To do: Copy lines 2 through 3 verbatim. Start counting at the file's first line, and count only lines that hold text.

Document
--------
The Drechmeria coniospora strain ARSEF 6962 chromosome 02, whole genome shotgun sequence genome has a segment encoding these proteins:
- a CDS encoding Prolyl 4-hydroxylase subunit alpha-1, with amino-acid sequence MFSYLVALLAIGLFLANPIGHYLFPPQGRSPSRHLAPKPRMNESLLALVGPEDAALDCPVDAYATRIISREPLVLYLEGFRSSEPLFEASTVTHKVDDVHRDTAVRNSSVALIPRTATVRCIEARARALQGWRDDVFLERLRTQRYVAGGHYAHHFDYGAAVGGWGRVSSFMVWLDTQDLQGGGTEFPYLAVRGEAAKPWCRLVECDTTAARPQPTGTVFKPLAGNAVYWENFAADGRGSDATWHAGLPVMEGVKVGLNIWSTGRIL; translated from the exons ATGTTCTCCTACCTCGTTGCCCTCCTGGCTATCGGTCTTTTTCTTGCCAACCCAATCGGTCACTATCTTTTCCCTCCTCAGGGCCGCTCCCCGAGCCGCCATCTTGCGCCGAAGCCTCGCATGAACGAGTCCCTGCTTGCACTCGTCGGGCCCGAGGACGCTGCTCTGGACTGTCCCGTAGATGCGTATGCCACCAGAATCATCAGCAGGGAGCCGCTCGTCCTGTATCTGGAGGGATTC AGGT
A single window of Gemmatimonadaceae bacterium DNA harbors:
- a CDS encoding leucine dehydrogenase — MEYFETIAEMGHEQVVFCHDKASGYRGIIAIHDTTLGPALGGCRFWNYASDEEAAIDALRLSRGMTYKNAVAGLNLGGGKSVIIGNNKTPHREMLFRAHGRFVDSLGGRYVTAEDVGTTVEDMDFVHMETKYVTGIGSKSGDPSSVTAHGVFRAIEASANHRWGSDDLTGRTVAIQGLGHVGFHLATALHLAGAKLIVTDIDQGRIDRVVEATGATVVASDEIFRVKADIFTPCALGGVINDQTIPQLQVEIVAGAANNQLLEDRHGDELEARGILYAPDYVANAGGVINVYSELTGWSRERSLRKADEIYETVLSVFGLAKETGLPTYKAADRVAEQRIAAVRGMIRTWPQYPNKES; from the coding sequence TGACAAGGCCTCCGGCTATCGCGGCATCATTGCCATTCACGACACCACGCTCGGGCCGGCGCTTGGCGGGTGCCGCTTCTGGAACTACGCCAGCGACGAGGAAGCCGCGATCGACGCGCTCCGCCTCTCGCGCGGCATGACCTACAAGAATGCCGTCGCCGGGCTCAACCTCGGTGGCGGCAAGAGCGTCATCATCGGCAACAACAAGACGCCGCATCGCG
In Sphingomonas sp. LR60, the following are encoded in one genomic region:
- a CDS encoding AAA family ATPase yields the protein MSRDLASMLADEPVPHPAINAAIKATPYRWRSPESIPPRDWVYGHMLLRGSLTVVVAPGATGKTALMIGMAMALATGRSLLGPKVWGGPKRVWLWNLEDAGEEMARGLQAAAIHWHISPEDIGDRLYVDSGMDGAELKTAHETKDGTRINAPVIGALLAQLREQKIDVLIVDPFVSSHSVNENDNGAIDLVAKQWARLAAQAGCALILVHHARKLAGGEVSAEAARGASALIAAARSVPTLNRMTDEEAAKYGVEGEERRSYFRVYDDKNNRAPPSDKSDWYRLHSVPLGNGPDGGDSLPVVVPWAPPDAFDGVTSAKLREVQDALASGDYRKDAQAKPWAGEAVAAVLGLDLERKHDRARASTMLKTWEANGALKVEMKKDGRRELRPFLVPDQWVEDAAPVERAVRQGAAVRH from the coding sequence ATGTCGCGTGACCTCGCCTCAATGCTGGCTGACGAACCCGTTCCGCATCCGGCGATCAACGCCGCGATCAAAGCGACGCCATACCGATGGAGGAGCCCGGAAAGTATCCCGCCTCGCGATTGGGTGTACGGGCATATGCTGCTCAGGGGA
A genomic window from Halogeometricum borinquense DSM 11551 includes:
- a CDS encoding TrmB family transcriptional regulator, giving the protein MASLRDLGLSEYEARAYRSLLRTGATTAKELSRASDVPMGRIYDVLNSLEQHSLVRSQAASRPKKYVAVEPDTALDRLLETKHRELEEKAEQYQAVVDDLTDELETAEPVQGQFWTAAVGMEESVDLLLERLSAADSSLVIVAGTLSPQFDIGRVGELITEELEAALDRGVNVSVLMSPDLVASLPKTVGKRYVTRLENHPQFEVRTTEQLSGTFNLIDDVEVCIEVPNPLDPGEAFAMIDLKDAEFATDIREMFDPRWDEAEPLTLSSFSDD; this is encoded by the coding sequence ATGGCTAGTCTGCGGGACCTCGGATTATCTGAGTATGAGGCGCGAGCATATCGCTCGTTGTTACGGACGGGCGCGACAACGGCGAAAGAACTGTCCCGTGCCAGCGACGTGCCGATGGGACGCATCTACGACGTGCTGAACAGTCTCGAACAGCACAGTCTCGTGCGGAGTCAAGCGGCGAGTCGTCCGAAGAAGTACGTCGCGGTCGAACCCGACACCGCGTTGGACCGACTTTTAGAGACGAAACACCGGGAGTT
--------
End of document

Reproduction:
- a CDS encoding Prolyl 4-hydroxylase subunit alpha-1, with amino-acid sequence MFSYLVALLAIGLFLANPIGHYLFPPQGRSPSRHLAPKPRMNESLLALVGPEDAALDCPVDAYATRIISREPLVLYLEGFRSSEPLFEASTVTHKVDDVHRDTAVRNSSVALIPRTATVRCIEARARALQGWRDDVFLERLRTQRYVAGGHYAHHFDYGAAVGGWGRVSSFMVWLDTQDLQGGGTEFPYLAVRGEAAKPWCRLVECDTTAARPQPTGTVFKPLAGNAVYWENFAADGRGSDATWHAGLPVMEGVKVGLNIWSTGRIL; translated from the exons ATGTTCTCCTACCTCGTTGCCCTCCTGGCTATCGGTCTTTTTCTTGCCAACCCAATCGGTCACTATCTTTTCCCTCCTCAGGGCCGCTCCCCGAGCCGCCATCTTGCGCCGAAGCCTCGCATGAACGAGTCCCTGCTTGCACTCGTCGGGCCCGAGGACGCTGCTCTGGACTGTCCCGTAGATGCGTATGCCACCAGAATCATCAGCAGGGAGCCGCTCGTCCTGTATCTGGAGGGATTC AGGT
A single window of Gemmatimonadaceae bacterium DNA harbors: